June 13, 2024
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Rutgers President Testifies Before Congress

Rutgers President Dr. Jonathan Holloway, in testimony before a congressional committee, defended his decision to negotiate with pro-Palestinian protesters who had set up an encampment on the New Brunswick campus.

Rep. Virginia Foxx (R-N.C.), chair of the House Committee on Education and Workforce told Holloway, Northwestern President Michael Schill and UCLA Chancellor Gene Block, who were also called to appear, that they should be ashamed for “capitulating” to the demands of demonstrators. Also appearing during the more than three-hour hearing was Frederick Lawrence, secretary and CEO of Phi Beta Kappa.

“Over the course of years, decades even, universities gradually nurtured a campus culture of radicalism in which antisemitism grew and has been tolerated by its administrators,” Foxx said on May 23 during the fifth hearing the committee has held since colleges “burst into antisemitic chaos” after the October 7, 2023 terrorist attack in Israel by Hamas.

Holloway had agreed to eight demands made by demonstrators to end the encampment on the New Brunswick campus, including what Foxx called “an egregious amnesty deal” for involved students and faculty. He rejected two demands, to divest from Israel and end an agreement with Tel Aviv University.

The committee hearing, which was called by Republicans, at times became politicized, with some Democrats calling out their colleagues for hauling college presidents to sit through grilling while taking no meaningful action to halt “the scourge of antisemitism,” such as conferring with experts or organizations such as the Anti-Defamation League (ADL) or American Jewish Committee.

Rep. Joe Courtney, (D-Conn.) noted that complaints to the federal Department of Education have tripled since 2009, many involving antisemitism, but it has fewer staff in its civil rights division, which investigates bias issues, than in 2009, and criticized Republican cuts in appropriations from the division as “the equivalent of defunding the antisemitism police.”

The hearing was also labeled “a witch hunt” in a joint statement put out by the faculty unions of the three universities.

Holloway said violence on other campuses prompted the decision to negotiate when it became clear the encampment on Voorhees Mall on the New Brunswick campus would become disruptive, forcing Rutgers to postpone some finals.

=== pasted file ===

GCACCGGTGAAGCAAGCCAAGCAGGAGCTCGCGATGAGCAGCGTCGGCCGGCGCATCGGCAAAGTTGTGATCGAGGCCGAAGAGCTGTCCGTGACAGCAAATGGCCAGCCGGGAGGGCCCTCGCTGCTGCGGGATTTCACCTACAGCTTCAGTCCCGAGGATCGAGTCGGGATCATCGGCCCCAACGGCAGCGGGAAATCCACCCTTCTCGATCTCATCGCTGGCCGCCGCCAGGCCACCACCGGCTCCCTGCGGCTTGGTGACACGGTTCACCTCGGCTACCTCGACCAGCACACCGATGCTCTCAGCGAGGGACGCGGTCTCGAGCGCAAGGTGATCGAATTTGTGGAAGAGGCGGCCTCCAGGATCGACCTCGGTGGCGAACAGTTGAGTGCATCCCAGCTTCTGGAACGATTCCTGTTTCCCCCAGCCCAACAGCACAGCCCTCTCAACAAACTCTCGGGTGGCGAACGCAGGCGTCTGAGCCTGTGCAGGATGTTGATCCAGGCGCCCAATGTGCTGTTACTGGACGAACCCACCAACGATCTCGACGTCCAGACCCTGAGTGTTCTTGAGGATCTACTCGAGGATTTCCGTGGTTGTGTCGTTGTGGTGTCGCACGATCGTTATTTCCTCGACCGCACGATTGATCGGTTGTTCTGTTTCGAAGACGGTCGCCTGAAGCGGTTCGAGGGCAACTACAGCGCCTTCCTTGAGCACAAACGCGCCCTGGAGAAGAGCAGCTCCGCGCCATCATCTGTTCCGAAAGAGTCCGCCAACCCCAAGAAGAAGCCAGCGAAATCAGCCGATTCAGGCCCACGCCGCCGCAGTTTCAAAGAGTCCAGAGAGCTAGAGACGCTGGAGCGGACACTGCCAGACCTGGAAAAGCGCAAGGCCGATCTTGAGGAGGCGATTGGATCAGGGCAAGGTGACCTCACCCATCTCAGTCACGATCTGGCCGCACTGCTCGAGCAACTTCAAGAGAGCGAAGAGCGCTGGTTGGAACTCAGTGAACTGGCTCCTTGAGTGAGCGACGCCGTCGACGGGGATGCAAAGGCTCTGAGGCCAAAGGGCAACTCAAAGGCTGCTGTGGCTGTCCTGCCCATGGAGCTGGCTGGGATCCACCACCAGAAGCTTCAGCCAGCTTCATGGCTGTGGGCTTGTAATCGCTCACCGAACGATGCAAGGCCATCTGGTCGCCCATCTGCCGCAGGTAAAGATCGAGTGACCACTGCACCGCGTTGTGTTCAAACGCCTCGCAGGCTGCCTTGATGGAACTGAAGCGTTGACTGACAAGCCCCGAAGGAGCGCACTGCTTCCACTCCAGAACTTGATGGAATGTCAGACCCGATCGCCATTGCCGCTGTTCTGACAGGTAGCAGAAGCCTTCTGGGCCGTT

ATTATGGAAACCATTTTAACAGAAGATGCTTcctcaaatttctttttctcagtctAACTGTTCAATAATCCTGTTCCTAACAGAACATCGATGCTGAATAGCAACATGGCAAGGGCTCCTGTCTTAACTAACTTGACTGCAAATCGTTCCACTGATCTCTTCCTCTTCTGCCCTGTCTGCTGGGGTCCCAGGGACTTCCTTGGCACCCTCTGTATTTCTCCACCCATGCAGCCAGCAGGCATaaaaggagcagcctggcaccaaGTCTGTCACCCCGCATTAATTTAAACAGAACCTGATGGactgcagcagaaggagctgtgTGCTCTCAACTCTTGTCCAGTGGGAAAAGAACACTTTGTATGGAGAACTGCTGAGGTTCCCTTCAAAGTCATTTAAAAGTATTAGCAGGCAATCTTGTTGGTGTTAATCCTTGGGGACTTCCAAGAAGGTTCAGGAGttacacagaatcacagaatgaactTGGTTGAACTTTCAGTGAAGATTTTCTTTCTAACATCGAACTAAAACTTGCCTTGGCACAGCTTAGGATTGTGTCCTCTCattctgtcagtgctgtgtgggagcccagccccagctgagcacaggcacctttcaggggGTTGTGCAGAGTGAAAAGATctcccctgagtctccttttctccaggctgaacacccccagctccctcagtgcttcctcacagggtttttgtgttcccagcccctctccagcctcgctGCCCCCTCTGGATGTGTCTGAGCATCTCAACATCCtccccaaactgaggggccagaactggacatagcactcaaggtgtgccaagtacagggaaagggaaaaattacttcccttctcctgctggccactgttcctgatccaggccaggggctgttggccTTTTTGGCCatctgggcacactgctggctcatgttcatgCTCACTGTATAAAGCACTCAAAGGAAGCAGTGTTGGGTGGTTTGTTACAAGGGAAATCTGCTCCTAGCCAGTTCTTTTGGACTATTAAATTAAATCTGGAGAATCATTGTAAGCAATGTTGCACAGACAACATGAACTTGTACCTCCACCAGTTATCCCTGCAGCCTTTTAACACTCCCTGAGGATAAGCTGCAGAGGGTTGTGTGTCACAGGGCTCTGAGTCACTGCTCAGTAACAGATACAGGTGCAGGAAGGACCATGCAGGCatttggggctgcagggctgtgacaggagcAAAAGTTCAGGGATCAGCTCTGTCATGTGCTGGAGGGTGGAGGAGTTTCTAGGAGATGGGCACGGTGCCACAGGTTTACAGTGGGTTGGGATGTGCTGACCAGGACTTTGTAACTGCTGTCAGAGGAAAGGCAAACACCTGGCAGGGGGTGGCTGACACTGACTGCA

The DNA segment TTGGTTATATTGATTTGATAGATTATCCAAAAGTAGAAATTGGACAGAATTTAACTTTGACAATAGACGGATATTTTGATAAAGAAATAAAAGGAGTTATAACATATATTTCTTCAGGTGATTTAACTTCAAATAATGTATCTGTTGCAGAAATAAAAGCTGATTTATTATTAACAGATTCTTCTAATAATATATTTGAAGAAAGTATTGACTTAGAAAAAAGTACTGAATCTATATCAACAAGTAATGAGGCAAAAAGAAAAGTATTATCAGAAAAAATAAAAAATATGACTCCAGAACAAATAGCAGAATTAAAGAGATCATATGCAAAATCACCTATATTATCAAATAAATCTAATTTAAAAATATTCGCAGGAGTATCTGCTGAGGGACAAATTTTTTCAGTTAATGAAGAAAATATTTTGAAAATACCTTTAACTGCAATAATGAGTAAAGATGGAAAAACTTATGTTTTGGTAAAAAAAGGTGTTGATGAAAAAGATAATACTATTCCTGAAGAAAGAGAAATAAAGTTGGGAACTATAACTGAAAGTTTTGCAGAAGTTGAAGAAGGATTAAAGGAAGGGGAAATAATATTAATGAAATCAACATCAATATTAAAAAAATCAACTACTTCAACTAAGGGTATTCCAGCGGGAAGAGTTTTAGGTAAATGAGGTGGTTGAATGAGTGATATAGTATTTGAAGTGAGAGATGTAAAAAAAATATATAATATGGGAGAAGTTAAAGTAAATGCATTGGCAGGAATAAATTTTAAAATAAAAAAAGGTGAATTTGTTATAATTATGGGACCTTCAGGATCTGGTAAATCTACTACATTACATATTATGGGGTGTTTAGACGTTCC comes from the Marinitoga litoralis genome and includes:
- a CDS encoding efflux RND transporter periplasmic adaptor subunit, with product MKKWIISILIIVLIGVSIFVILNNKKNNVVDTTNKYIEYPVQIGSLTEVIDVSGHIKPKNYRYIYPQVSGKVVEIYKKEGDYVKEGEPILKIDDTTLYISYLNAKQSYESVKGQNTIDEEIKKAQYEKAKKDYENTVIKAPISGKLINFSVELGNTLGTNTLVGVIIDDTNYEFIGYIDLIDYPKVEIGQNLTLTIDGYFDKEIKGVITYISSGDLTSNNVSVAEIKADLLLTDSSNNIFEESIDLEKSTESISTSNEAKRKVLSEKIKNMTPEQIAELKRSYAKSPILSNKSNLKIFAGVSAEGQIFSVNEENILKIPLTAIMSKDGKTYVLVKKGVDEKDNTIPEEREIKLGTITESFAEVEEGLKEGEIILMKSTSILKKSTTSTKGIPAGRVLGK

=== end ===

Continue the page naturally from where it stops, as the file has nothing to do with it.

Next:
“We made a choice,” he said. “That choice was to engage with our students through dialogue as a first option instead of police action. We had seen what transpired at other universities and sought a different way. Without compromising on my fundamental stance against divestment and boycotts, we agreed to talk and to listen.”

In response to questioning by Foxx, Holloway said four students had been suspended, 19 others “experienced other levels of disciplinary consequences” and others are under investigation. He said he didn’t know of any staff terminations, but some are undergoing disciplinary proceedings.

“I tell you with pride Rutgers boasts one of the largest Jewish student populations in America and I can tell you with conviction we condemn antisemitism in the strongest terms possible,” said Holloway. “We do so today, we did so long before October 7 and we will continue to do so.”

He noted that the university was “world renowned” for its Jewish scholarly community and has a thriving Jewish life. Its partnership with Tel Aviv University will include faculty collaborations and bring Israeli researchers into the Innovation and Technology Hub under construction in New Brunswick.

Holloway said he meets regularly with Jewish students and plans over the summer to implement new training in partnership with the ADL. “The battle against antisemitism, against bigotry in all its forms must be waged with education,” he said.

Rep. Donald Norcross, the lone New Jersey representative on the committee, largely focused his attention on Holloway, noting that he had called the president at 6:30 a.m. as soon as he heard they were negotiating to remove the encampment as a result of an early morning Instagram post by Students for Justice in Palestine of plans to disrupt finals.